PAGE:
Real Estate finance and Estate Planning
Hot Tips: Divorce and Estate Planning: Careful, Competent Lawyers Must Think of Everything! If you are separated and not yet divorced, what is it important for you to think about or know? Review your current Will and make changes to protect yourself. Do not wait until your divorce is final. Think about Trusts for your children who will probably be the beneficiaries. Who should be their Trustee? What ages can your children handle money? Think about your IRA beneficiaries, your 401K beneficiaries and other retirement plans. Consult an experienced lawyer before you change anything because sometimes you are not permitted to remove your spouse as beneficiary until the final divorce. Also be aware of insurance policies and beneficiaries. Do not make any changes before consulting an attorney. In short, be aware that separation and divorce are intertwined with your estate planning. By: Julie A. Auerbach
When Does Child Support End?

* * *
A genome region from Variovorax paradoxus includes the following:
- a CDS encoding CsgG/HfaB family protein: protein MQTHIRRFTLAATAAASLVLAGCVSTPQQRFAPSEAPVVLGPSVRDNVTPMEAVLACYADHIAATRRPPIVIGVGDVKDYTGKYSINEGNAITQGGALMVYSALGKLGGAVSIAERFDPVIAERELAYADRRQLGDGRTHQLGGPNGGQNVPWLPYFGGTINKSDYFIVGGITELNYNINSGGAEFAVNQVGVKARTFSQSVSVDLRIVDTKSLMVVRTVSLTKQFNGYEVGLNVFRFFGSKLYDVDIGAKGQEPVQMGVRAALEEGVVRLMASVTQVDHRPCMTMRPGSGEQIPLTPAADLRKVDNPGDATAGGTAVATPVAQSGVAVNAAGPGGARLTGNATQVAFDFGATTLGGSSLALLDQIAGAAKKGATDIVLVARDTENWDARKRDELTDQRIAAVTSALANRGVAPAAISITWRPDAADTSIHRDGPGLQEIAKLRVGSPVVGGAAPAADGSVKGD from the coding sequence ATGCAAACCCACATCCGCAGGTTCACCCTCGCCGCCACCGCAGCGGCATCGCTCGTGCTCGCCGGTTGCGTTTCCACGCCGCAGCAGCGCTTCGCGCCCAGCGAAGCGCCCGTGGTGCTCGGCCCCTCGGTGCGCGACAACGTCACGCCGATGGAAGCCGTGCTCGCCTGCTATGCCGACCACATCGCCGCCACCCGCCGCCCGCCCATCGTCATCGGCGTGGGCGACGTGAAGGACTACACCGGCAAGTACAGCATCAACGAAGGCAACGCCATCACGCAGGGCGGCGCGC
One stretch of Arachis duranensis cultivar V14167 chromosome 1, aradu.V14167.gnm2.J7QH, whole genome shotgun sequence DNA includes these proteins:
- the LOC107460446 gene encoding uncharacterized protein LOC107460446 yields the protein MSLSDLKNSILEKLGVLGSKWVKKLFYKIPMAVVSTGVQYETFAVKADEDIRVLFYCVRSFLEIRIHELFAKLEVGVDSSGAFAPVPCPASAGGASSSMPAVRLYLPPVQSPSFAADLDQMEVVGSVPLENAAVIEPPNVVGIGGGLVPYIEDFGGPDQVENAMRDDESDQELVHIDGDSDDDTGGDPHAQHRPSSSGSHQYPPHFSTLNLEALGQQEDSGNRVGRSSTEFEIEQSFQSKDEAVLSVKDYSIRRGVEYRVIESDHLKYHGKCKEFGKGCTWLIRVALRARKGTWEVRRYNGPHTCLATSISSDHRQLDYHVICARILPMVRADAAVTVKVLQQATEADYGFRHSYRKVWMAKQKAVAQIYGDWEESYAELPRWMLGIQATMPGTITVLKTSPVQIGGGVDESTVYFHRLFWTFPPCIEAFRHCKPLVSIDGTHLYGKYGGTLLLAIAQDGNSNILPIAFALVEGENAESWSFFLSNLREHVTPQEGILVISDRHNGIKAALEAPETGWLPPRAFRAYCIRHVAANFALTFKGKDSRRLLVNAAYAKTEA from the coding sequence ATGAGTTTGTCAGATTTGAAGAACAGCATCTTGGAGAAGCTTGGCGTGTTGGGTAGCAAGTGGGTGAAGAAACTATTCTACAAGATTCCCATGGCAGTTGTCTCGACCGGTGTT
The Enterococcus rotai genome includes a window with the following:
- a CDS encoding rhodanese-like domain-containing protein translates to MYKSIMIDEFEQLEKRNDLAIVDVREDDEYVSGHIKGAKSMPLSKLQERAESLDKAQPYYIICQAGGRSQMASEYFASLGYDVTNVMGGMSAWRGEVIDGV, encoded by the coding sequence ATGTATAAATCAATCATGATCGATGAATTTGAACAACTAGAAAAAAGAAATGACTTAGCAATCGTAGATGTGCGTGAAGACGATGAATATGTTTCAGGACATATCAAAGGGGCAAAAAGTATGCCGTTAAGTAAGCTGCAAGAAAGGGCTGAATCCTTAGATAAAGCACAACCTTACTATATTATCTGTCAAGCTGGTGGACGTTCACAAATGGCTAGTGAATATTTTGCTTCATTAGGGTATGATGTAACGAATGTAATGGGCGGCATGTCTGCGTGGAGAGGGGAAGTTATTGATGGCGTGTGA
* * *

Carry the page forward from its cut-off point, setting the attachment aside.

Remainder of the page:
When Does Child Support End? Generally speaking, the obligation of one parent (usually the one with partial physical custody) to the other parent (usually the one with primary physical custody) for payment of child support ends when the child reaches age 18 or graduates from high school, whichever comes last. As with many matters, there are exceptions. There remains a duty to continue paying any arrears which have accumulated prior to the effective date of termination. Customarily courts order the same basic amount to continue to be paid until the arrears are zero and the case can be closed. Child support may be required to continue, in the discretion of the court, if a child is handicapped or otherwise unable to sustain himself or has special needs. This can last indefinitely. If that child has reached majority, and is institutionalized or gets other governmental benefits, both parents may be liable for child support or to re-pay those benefits to the governmental entity or institution. If a child is still a minor but is emancipated, child support may be able to be terminated. Emancipation may mean married, living independently, out of school and employed and earning a sufficient living. There is no duty in Pennsylvania for a parent to pay college expenses or support during college, meaning any post-high school educational costs. However, if the parties were married and included a college expenses or support obligation in a post-nuptial or property settlement agreement, that duty is enforceable by a court. Similarly, absent a written agreement to do so, a parent cannot be forced to maintain health insurance for a child after his or her child support obligation terminates. If you have a child support element in your family law matter, all of the foregoing should be explored. By: David I. Grunfeld, Esquire